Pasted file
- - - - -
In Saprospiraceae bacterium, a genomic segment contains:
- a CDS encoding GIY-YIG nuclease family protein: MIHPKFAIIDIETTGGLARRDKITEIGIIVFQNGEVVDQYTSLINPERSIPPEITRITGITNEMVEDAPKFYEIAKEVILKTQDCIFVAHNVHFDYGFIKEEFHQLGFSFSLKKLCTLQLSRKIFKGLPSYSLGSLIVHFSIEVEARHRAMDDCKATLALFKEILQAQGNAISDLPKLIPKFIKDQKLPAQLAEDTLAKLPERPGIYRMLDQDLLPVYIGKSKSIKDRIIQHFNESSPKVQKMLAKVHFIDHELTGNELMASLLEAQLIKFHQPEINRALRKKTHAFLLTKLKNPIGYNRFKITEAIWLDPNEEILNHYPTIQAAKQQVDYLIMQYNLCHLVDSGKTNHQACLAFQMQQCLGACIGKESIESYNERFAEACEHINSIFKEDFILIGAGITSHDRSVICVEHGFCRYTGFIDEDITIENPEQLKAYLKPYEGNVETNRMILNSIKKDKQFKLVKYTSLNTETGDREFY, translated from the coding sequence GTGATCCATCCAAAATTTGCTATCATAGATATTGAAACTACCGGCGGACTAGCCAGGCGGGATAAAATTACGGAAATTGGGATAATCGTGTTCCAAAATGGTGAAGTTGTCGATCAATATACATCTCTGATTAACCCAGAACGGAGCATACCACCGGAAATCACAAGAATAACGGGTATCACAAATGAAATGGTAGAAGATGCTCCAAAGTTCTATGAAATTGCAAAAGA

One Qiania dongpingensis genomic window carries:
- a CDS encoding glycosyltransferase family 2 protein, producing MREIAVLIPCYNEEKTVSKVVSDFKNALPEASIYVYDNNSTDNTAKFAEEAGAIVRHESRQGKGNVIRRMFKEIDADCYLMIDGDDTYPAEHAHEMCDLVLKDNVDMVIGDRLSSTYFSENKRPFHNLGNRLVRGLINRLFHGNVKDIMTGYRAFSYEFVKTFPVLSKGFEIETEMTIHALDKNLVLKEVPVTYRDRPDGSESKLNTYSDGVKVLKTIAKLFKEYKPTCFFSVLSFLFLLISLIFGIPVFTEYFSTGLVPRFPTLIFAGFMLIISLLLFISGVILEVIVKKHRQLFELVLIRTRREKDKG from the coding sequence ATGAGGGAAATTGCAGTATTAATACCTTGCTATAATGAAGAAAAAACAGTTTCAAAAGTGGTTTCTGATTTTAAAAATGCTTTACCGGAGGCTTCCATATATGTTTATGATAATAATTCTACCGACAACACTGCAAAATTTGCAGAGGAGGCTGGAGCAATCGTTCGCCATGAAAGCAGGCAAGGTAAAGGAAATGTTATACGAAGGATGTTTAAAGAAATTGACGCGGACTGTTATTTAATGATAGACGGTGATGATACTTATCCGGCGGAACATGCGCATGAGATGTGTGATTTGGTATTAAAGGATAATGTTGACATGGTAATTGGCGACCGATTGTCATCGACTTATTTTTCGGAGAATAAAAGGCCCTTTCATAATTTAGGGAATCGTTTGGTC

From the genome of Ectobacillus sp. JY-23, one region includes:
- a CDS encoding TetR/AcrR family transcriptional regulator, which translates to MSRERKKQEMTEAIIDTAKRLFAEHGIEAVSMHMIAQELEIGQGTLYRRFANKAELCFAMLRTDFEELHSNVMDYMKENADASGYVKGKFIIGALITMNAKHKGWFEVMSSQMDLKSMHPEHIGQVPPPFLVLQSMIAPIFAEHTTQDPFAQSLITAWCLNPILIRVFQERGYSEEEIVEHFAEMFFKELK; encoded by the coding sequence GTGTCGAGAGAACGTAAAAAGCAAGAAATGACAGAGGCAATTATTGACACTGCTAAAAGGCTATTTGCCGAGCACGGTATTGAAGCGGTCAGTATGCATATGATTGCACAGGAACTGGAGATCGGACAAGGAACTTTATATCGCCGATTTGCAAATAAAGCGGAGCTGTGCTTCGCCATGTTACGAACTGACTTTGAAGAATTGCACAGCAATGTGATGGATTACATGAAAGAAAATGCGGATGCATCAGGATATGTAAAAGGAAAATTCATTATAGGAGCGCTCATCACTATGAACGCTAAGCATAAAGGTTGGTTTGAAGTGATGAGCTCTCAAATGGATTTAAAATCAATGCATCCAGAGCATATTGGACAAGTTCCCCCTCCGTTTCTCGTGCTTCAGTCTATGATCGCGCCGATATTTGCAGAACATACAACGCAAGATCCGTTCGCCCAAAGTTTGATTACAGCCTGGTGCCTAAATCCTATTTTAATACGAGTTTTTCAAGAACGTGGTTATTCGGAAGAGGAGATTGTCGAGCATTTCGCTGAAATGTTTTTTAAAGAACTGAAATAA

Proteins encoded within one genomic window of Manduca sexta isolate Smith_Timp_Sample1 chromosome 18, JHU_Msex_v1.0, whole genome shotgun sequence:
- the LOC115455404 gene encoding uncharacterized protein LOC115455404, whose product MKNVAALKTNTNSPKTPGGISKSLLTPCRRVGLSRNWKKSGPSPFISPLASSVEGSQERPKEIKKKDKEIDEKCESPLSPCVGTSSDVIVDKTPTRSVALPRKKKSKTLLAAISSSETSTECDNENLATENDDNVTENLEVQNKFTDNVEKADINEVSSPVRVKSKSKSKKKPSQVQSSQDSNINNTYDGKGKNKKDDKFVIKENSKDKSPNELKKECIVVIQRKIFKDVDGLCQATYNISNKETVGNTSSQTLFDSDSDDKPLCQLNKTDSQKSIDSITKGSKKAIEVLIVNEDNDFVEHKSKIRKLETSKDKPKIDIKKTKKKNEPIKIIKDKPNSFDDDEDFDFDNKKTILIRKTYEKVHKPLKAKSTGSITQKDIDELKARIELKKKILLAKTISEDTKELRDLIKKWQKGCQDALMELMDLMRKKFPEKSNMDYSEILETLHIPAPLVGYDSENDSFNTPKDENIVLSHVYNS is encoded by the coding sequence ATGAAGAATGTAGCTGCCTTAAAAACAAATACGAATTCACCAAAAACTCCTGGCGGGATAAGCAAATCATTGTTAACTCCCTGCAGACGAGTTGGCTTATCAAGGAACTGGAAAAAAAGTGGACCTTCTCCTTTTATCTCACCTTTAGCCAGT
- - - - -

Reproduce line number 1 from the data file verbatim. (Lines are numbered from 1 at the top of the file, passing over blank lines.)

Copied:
In Saprospiraceae bacterium, a genomic segment contains: